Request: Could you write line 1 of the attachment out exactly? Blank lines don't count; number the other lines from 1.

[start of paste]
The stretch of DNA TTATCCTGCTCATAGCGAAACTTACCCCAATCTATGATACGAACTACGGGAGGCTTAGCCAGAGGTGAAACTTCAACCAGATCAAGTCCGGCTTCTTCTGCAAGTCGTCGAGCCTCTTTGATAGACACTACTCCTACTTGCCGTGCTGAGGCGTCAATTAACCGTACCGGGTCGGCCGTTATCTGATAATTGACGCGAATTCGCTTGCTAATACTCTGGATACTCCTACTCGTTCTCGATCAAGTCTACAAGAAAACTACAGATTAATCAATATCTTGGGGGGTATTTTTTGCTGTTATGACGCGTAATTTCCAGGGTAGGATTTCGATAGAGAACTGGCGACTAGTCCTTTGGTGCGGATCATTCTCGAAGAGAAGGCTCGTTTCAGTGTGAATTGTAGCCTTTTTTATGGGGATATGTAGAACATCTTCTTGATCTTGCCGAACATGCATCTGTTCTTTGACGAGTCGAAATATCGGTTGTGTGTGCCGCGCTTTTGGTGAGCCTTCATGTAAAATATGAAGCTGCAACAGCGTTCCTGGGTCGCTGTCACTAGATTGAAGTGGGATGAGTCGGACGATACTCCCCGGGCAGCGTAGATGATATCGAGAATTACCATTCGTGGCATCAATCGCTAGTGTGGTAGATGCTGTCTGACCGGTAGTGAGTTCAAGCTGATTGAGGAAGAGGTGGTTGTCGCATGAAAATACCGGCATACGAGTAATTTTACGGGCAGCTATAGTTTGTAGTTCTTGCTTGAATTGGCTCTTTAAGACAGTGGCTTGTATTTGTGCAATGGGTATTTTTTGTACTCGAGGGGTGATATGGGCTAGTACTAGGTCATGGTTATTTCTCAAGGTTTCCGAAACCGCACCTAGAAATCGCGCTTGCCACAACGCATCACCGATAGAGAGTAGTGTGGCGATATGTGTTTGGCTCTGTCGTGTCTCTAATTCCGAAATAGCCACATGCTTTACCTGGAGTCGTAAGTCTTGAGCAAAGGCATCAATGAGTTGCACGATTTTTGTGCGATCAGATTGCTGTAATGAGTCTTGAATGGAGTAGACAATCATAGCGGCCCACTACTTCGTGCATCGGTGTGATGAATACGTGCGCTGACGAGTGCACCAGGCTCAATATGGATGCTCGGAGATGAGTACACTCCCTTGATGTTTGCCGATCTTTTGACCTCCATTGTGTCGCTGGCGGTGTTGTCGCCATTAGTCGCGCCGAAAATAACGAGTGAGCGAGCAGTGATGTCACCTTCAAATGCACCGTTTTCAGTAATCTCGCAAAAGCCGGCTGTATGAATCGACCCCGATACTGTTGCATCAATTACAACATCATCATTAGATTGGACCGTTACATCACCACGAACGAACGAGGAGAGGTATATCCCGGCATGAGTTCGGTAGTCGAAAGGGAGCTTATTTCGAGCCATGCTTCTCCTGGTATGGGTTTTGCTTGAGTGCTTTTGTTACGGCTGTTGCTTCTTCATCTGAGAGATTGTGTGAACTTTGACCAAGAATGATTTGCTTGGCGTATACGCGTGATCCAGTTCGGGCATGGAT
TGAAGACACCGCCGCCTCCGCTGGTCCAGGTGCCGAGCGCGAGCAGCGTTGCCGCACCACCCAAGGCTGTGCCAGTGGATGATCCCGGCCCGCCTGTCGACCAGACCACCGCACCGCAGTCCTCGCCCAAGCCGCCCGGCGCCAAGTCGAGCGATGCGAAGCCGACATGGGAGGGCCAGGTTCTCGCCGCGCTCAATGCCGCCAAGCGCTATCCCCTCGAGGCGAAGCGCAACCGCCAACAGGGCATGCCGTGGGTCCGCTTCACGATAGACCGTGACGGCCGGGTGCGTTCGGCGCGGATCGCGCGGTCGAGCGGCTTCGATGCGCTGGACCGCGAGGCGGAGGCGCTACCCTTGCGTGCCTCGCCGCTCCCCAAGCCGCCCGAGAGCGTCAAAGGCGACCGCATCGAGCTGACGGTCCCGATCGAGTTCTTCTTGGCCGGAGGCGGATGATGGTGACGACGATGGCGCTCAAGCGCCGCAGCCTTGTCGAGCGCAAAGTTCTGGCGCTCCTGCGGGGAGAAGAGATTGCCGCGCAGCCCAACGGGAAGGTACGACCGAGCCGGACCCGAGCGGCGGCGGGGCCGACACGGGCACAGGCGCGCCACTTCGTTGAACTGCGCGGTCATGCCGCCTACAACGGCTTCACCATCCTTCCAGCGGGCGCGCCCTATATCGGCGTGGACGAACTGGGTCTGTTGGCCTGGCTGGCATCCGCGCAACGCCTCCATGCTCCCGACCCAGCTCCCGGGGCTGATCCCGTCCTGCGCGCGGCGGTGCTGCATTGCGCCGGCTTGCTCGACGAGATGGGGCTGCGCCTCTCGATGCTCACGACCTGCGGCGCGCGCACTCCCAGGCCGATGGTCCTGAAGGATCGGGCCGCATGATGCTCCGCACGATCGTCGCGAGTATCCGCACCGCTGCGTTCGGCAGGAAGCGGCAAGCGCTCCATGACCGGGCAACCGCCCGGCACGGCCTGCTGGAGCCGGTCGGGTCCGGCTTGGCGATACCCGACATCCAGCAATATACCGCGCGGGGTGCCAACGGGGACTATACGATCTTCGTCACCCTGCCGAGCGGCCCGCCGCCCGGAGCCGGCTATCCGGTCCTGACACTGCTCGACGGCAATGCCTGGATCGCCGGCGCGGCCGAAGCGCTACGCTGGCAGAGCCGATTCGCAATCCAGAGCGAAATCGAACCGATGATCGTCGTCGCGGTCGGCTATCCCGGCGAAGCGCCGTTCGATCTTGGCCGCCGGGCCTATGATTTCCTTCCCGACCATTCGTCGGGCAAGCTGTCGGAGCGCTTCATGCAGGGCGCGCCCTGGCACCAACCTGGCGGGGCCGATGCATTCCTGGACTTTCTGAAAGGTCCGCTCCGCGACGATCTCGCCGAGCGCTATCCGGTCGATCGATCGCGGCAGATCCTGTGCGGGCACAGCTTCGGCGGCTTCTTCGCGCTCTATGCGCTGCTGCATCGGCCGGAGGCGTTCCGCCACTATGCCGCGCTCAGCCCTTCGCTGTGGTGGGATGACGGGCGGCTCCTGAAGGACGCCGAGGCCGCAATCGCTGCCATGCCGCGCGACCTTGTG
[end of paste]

The stretch of DNA TTATCCTGCTCATAGCGAAACTTACCCCAATCTATGATACGAACTACGGGAGGCTTAGCCAGAGGTGAAACTTCAACCAGATCAAGTCCGGCTTCTTCTGCAAGTCGTCGAGCCTCTTTGATAGACACTACTCCTACTTGCCGTGCTGAGGCGTCAATTAACCGTACCGGGTCGGCCGTTATCTGATAATTGACGCGAATTCGCTTGCTAATACTCTGGATACTCCTACTCGTTCTCGATCAAGTCTACAAGAAAACTACAGATTAATCAATATCTTGGGGGGTATTTTTTGCTGTTATGACGCGTAATTTCCAGGGTAGGATTTCGATAGAGAACTGGCGACTAGTCCTTTGGTGCGGATCATTCTCGAAGAGAAGGCTCGTTTCAGTGTGAATTGTAGCCTTTTTTATGGGGATATGTAGAACATCTTCTTGATCTTGCCGAACATGCATCTGTTCTTTGACGAGTCGAAATATCGGTTGTGTGTGCCGCGCTTTTGGTGAGCCTTCATGTAAAATATGAAGCTGCAACAGCGTTCCTGGGTCGCTGTCACTAGATTGAAGTGGGATGAGTCGGACGATACTCCCCGGGCAGCGTAGATGATATCGAGAATTACCATTCGTGGCATCAATCGCTAGTGTGGTAGATGCTGTCTGACCGGTAGTGAGTTCAAGCTGATTGAGGAAGAGGTGGTTGTCGCATGAAAATACCGGCATACGAGTAATTTTACGGGCAGCTATAGTTTGTAGTTCTTGCTTGAATTGGCTCTTTAAGACAGTGGCTTGTATTTGTGCAATGGGTATTTTTTGTACTCGAGGGGTGATATGGGCTAGTACTAGGTCATGGTTATTTCTCAAGGTTTCCGAAACCGCACCTAGAAATCGCGCTTGCCACAACGCATCACCGATAGAGAGTAGTGTGGCGATATGTGTTTGGCTCTGTCGTGTCTCTAATTCCGAAATAGCCACATGCTTTACCTGGAGTCGTAAGTCTTGAGCAAAGGCATCAATGAGTTGCACGATTTTTGTGCGATCAGATTGCTGTAATGAGTCTTGAATGGAGTAGACAATCATAGCGGCCCACTACTTCGTGCATCGGTGTGATGAATACGTGCGCTGACGAGTGCACCAGGCTCAATATGGATGCTCGGAGATGAGTACACTCCCTTGATGTTTGCCGATCTTTTGACCTCCATTGTGTCGCTGGCGGTGTTGTCGCCATTAGTCGCGCCGAAAATAACGAGTGAGCGAGCAGTGATGTCACCTTCAAATGCACCGTTTTCAGTAATCTCGCAAAAGCCGGCTGTATGAATCGACCCCGATACTGTTGCATCAATTACAACATCATCATTAGATTGGACCGTTACATCACCACGAACGAACGAGGAGAGGTATATCCCGGCATGAGTTCGGTAGTCGAAAGGGAGCTTATTTCGAGCCATGCTTCTCCTGGTATGGGTTTTGCTTGAGTGCTTTTGTTACGGCTGTTGCTTCTTCATCTGAGAGATTGTGTGAACTTTGACCAAGAATGATTTGCTTGGCGTATACGCGTGATCCAGTTCGGGCATGGAT